Heather and her daughter enjoying the backyard gardens.
Heather and her husband Kevin bought their 19th century home in Vermont about ten years ago, and in that time have transformed the half-acre or so into truly picturesque perennial gardens - many of which solve bothersome landscape problems.
Everywhere you look on the property there is a garden with a different objective; whether it’s to reduce mowing and runoff on a slope by their mailbox, hide an unsightly oil cap by their house, or line the steep slope at the back of the property, each individual garden fits together perfectly to create a cozy, private oasis.
Heather let us take a garden tour of her property on an early morning in late July, which she says are the peak of her gardens.
Hostas, Astilbe, Hydrangea, and other easy-to-grow shady perennials fill in the front gardens.
Re-Building A Shady Front Garden
As soon as you pull up to the front of the home, you’re greeted by a spectacular display of full, colorful perennial gardens. Heather says these gardens were original to the home, but have been through a few different iterations since they moved in. In the beginning they added a variety of shrubs to bring the garden up in height, including Juniper, Boxwood, and a Crabapple Tree. A few years later disaster hit and they lost their main plumbing line in the front of their home in the middle of the (Vermont) winter. “We had to rip out most of the front garden and you can’t do much with plants in January, so we made a pile to keep them warm in the vegetable garden,” says Heather. “We couldn’t plant until the following spring so we had no lawn and no garden. We essentially had to start over.”
This garden is one of the first things you see when you pull into Heather's driveaway: Geranium, Sedum, Astilbe, Clematis and Hydrangea.
They rebuilt the front garden using some of the plants that made it through the winter, a variety of purchased shrubs, and offshoots of divided perennials in other parts of their garden. Heather says that project took the entire summer and involved hauling in a lot of soil and essentially rebuilding the garden from scratch.
Heather fills in the front gaps of her gardens with annual Begonias. These provide a season-long display of color and help reduce weeding.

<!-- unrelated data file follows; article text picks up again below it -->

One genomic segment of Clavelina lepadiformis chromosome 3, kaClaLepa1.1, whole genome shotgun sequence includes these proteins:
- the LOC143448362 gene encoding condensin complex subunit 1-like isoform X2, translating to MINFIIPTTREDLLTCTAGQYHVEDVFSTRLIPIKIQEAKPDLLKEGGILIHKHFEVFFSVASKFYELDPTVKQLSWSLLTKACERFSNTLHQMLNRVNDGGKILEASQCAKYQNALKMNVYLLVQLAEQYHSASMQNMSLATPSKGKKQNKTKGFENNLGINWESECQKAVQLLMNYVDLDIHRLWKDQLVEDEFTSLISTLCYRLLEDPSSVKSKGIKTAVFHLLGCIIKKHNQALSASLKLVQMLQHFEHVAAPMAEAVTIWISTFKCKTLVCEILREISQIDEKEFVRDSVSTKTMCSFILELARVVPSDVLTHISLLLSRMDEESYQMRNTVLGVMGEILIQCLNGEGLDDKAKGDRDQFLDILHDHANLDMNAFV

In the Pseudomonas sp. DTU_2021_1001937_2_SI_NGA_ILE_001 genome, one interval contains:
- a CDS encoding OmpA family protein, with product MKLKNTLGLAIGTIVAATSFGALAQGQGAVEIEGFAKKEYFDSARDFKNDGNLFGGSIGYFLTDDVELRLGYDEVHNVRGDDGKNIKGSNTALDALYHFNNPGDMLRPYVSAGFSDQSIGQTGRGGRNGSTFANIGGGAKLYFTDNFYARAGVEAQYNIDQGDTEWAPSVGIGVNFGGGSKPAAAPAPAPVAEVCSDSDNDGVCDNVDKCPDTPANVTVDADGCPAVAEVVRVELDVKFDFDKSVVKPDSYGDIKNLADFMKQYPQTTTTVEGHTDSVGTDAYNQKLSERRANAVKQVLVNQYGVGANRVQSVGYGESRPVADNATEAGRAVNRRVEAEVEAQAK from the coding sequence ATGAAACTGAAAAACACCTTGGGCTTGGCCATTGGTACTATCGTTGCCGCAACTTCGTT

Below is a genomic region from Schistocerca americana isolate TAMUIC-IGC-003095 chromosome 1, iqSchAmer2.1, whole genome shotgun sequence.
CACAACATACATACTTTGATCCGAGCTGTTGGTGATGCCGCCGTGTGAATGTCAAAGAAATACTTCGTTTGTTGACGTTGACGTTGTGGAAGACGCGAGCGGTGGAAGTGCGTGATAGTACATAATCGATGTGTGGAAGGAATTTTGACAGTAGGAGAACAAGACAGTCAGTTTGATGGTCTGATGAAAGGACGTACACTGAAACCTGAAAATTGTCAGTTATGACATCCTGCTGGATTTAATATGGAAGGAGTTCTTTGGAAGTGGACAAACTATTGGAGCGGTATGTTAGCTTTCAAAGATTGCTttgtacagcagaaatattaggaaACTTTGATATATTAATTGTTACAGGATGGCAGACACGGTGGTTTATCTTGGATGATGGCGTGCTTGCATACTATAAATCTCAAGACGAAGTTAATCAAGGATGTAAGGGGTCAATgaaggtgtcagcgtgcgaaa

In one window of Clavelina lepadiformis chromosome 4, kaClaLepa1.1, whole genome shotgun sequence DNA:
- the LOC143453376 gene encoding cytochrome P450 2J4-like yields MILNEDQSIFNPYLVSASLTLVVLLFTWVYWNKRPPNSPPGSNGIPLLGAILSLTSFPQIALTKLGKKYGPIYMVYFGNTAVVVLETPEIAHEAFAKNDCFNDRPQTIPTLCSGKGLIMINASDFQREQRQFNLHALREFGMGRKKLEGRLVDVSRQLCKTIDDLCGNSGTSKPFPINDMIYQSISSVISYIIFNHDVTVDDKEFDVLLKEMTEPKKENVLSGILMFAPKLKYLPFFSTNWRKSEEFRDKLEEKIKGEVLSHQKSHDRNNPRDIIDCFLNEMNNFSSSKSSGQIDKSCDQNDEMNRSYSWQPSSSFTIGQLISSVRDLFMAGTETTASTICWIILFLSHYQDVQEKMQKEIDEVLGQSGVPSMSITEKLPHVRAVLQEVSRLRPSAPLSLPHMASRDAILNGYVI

Heather uses repetition throughout her gardens to make them cohesive: Hydrangea, Hostas, Begonias.
The results are stunning; several years later the shrubs and trees add just the right amount of height to the garden and perennials fill in underneath, leaving little room for weeds. The garden has a classic elegance about it and features a variety of easy-to-grow perennials that thrive in partial shade. This garden — like all of Heather’s property — doesn’t get full sun.
Front Garden Objective: To add interest, height, and color to the front of the home, as well as hide the foundation.
Front Garden Plant List:
The driveway garden is one of Sally's (the dog) favorite spots to run around in.
Planting Perennials to Reduce Mowing in the Driveway Garden
Heather says the garden by the driveway was one of the first projects they tackled when they moved into the home — out of necessity. “We started adding to this garden because we didn’t like to mow that area at all,” Heather explains. “It’s really hard to mow and it’s under a pine tree, so everything is hard to grow there and it’s on a slope, so all the water runs off.” They added a couple of retaining walls to the area to help hold the soil in and worked on connecting the existing Lilacs on one side of that bed to the existing creeping Phlox that elegantly hangs from a concrete retaining wall at the end.
Phlox, Sedum, Bearded Iris, Daylilies and more are planted in this sloped bed.
Several years later this garden is full, colorful, and one of Heather’s dog Sally’s favorite places to run around in. It’s a true testament to the easy-to-grow varieties in it; they seem to be holding up just fine
The garden by the mailbox connects to this garden at the end of the driveway: Creeping Phlox (that had passed blooming by the time I was there), and tomatoes in pots.
Driveway Garden Objective: To eliminate the need to mow a steep area on the side of the home, to add interest along the driveway and to reduce water runoff.
Driveway Garden Plant List:
Heather lines the concrete steps of her side entryway with several tomato and herb plants.
Garden Tour: Side Garden With Raised Beds
Heather talks about how they haven’t been able to focus on the raised bed vegetable gardens this year, but as we turn the corner it’s obvious that when Heather says “they don’t look great,” it really means that they look better than most gardens I’ve seen. Tomatoes, beans, and some perennial herbs fill in the beds and she’s dotted the gardens with fun garden sculptures that her one-year-old daughter enjoys.
Spiderwort, Daylilies, Hostas, Clematis in the side garden.
A perennial garden wraps along this side of the house, featuring more easy-to-grow perennials, and Heather has planted about a dozen pots with tomatoes and herbs that line the side entrance to their home. Everywhere you look on this side of the house there is something fun to discover.